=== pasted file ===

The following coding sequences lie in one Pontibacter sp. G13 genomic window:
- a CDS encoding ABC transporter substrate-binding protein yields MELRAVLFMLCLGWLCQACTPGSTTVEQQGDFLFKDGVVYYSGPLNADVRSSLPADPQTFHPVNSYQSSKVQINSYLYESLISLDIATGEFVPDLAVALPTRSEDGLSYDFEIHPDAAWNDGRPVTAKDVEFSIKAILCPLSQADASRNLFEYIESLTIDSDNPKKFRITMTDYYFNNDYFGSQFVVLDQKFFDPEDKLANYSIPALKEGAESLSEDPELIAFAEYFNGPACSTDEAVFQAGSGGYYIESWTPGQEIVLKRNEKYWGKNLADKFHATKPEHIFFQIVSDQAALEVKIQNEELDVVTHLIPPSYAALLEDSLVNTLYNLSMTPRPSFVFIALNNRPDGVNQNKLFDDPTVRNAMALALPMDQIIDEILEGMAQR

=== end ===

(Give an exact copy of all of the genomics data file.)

The following coding sequences lie in one Pontibacter sp. G13 genomic window:
- a CDS encoding ABC transporter substrate-binding protein yields MELRAVLFMLCLGWLCQACTPGSTTVEQQGDFLFKDGVVYYSGPLNADVRSSLPADPQTFHPVNSYQSSKVQINSYLYESLISLDIATGEFVPDLAVALPTRSEDGLSYDFEIHPDAAWNDGRPVTAKDVEFSIKAILCPLSQADASRNLFEYIESLTIDSDNPKKFRITMTDYYFNNDYFGSQFVVLDQKFFDPEDKLANYSIPALKEGAESLSEDPELIAFAEYFNGPACSTDEAVFQAGSGGYYIESWTPGQEIVLKRNEKYWGKNLADKFHATKPEHIFFQIVSDQAALEVKIQNEELDVVTHLIPPSYAALLEDSLVNTLYNLSMTPRPSFVFIALNNRPDGVNQNKLFDDPTVRNAMALALPMDQIIDEILEGMAQR